The opinion of the court was delivered by: Sheila K. Oberto United States Magistrate Judge
Plaintiff U.S. Equal Employment Opportunity Commission ("Commission" or "EEOC") brought this lawsuit under Title VII of the Civil Rights Act of 1964 and Title I of the Civil Rights Act of 1991, to correct alleged unlawful employment practices on the basis of retaliation and to make whole Audel Mendoza, who was aggrieved by the alleged unlawful practices. Plaintiff EEOC alleged that defendant California Psychiatric Transitions, Inc. ("CPT" or "the Company") unlawfully retaliated against Mr. Mendoza by discharging him. The Company denies the allegations.
In the interest of resolving this matter and as a result of having engaged in comprehensive settlement negotiations, the Commission and Defendant (hereinafter referred to as "the Parties") have agreed that the above-captioned lawsuit (the "Lawsuit") should be finally resolved by entry of this Consent Decree. This Consent Decree shall not constitute an adjudication of and/or a finding on the merits of the Lawsuit.
This Consent Decree resolves all claims arising out of EEOC Charge No. 370-2005-01837 and the complaint filed in the Lawsuit, and constitutes a complete resolution of all claims of retaliation under Title VII that were made or could have been made by the Commission in this Lawsuit. This Consent Decree also resolves all claims for attorneys' fees and costs that were made or could have been made by either of the Parties in this Lawsuit. This Consent Decree does not, however, resolve any future charges or charges that may be pending with the EEOC other than the charge and complaint specifically referenced in this paragraph.
This Consent Decree comprises the full and exclusive agreement of the Parties with respect to the matters discussed herein. No waiver, modification or amendment of any provision of this Consent Decree shall be effective unless made and approved in writing by all the Parties to this Consent Decree, and any substantive change, modification or amendment of any provision of this Consent Decree shall also require approval by the Court.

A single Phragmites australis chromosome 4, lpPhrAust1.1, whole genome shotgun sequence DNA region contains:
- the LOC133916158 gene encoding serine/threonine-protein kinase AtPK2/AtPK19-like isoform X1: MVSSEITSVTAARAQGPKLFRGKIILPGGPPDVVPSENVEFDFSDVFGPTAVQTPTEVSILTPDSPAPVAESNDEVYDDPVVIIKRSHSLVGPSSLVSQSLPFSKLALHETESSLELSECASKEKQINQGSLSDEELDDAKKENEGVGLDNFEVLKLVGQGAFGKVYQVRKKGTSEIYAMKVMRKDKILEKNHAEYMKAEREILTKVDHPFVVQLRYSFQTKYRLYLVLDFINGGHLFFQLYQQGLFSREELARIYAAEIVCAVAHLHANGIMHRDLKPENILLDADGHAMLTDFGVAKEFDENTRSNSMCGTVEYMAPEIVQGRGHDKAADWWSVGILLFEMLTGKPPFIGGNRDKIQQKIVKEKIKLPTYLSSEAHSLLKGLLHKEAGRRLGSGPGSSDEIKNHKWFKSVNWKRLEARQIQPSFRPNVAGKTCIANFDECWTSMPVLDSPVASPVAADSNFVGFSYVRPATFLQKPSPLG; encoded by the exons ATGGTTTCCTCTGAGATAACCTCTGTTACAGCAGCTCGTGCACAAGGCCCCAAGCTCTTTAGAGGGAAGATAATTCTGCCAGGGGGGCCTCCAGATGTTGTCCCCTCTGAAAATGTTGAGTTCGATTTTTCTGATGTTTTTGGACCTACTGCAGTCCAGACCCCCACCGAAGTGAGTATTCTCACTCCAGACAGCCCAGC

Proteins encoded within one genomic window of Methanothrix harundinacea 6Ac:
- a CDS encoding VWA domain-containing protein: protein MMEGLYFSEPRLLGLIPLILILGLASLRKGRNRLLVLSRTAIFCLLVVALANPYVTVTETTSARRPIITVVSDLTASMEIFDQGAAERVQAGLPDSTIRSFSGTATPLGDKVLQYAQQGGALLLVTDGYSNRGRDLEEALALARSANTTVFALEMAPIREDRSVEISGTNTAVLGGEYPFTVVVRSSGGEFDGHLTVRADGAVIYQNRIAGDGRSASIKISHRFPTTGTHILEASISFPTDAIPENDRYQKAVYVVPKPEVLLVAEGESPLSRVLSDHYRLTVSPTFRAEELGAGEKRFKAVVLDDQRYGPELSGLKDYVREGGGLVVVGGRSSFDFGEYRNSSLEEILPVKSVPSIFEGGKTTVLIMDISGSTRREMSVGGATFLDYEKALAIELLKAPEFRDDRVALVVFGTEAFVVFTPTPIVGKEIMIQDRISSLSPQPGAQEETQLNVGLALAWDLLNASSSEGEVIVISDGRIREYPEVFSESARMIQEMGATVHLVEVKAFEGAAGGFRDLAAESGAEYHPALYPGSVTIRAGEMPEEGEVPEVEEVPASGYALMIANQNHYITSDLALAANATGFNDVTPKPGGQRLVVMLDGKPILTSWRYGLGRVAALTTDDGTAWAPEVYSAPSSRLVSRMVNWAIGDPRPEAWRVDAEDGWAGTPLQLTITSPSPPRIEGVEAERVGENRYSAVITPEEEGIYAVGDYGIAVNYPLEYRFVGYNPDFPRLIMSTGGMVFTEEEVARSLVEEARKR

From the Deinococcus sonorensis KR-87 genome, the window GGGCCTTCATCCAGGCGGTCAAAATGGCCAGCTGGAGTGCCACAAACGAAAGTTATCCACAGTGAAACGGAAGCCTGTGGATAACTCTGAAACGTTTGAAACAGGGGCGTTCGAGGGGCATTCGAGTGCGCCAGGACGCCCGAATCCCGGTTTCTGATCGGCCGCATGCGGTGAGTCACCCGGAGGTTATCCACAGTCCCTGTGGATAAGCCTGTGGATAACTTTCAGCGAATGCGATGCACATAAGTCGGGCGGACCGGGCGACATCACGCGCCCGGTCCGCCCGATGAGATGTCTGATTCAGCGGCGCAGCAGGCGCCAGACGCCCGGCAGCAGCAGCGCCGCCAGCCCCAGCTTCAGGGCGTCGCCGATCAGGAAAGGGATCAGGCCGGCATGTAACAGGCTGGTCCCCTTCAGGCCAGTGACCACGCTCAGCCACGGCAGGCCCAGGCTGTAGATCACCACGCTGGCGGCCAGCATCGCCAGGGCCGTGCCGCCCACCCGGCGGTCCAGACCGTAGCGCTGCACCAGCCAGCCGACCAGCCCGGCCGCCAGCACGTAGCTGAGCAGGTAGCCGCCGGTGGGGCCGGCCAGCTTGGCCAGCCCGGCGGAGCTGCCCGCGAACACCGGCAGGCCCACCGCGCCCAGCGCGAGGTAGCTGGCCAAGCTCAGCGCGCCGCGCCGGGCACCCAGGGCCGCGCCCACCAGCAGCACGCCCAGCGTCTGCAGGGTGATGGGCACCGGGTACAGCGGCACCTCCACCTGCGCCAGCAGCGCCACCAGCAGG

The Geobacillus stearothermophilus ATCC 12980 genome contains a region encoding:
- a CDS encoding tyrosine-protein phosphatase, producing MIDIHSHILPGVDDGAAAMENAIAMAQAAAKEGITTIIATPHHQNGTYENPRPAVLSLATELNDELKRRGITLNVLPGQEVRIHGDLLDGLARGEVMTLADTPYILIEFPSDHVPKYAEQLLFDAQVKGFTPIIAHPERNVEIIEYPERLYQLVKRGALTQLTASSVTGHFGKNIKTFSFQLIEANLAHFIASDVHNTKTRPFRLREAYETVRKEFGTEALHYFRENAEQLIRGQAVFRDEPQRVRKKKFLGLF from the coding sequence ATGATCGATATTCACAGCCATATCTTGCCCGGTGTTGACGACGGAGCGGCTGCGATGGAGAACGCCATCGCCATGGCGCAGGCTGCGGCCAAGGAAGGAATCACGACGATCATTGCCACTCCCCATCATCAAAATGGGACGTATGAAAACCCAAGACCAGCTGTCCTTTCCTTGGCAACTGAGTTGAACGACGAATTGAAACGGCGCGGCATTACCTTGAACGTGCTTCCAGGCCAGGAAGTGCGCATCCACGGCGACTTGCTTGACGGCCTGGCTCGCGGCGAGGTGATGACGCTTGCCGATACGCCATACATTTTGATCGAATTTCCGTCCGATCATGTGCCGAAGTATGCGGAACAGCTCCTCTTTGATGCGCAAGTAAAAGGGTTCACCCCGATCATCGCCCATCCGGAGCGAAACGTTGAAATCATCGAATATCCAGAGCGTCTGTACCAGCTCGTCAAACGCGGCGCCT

The Court has reviewed this Consent Decree in light of the pleadings, the record herein, and now approves this Consent Decree. THEREFORE, IT IS ORDERED, ADJUDGED AND DECREED:
1. This Court has jurisdiction over the subject matter and the Parties to this Lawsuit. This Court will retain jurisdiction over this Consent Decree for the purpose of enforcement of the Consent Decree until the expiration of Defendants' obligations as set forth herein.
2. This Consent Decree is final and binding upon the Parties, their successors and assigns.
3. Each Party shall be responsible for its own costs and attorneys' fees.
CPT'S ONGOING OBLIGATIONS UNDER EXISTING CONSENT DECREE
4. The Parties expressly acknowledge that CPT is subject to a Consent Decree in connection with EEOC v. California Psychiatric Transitions, Inc., Case No. 1:06-CV-01251-OWWGSA (E.D. Cal. 2006), which Consent Decree contains, among other things, provisions (1) enjoining CPT from retaliating against former and current employees, and (2) requiring training on Title VII's anti-retaliation provisions.
GENERAL INJUNCTIVE RELIEF
5. Retaliation: The Company its officers, agents, managers (including supervisory employees), successors and assigns, shall not engage in, implement or permit any action, policy or practice with the purpose of retaliating against Audel Mendoza or any current or former employee of the Company because he or she has in the past, or during the term of this Consent Decree (a) opposed any practice of harassment or other discriminatory acts on the basis of sex made unlawful under Title VII; (b) filed a Charge of Discrimination alleging any such practice; (c) testified or participated in any manner in any investigation into claims of harassment or other discriminatory acts (including, without limitation, any internal investigation undertaken by the Company), proceeding or hearing in connection with this Lawsuit; (d) ...